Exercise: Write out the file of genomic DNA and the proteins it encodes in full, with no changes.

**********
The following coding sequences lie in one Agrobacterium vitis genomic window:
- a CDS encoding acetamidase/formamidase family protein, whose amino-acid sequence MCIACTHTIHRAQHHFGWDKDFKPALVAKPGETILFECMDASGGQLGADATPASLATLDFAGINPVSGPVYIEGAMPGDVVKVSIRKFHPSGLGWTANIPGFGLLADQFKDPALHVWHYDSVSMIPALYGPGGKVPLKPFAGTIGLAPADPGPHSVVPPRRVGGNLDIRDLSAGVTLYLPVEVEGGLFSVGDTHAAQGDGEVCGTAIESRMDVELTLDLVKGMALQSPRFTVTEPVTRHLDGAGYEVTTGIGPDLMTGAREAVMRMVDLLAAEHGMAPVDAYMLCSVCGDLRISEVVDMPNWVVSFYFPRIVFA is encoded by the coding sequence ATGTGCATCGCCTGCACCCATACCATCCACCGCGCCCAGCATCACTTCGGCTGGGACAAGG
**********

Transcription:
The following coding sequences lie in one Agrobacterium vitis genomic window:
- a CDS encoding acetamidase/formamidase family protein, whose amino-acid sequence MCIACTHTIHRAQHHFGWDKDFKPALVAKPGETILFECMDASGGQLGADATPASLATLDFAGINPVSGPVYIEGAMPGDVVKVSIRKFHPSGLGWTANIPGFGLLADQFKDPALHVWHYDSVSMIPALYGPGGKVPLKPFAGTIGLAPADPGPHSVVPPRRVGGNLDIRDLSAGVTLYLPVEVEGGLFSVGDTHAAQGDGEVCGTAIESRMDVELTLDLVKGMALQSPRFTVTEPVTRHLDGAGYEVTTGIGPDLMTGAREAVMRMVDLLAAEHGMAPVDAYMLCSVCGDLRISEVVDMPNWVVSFYFPRIVFA is encoded by the coding sequence ATGTGCATCGCCTGCACCCATACCATCCACCGCGCCCAGCATCACTTCGGCTGGGACAAGG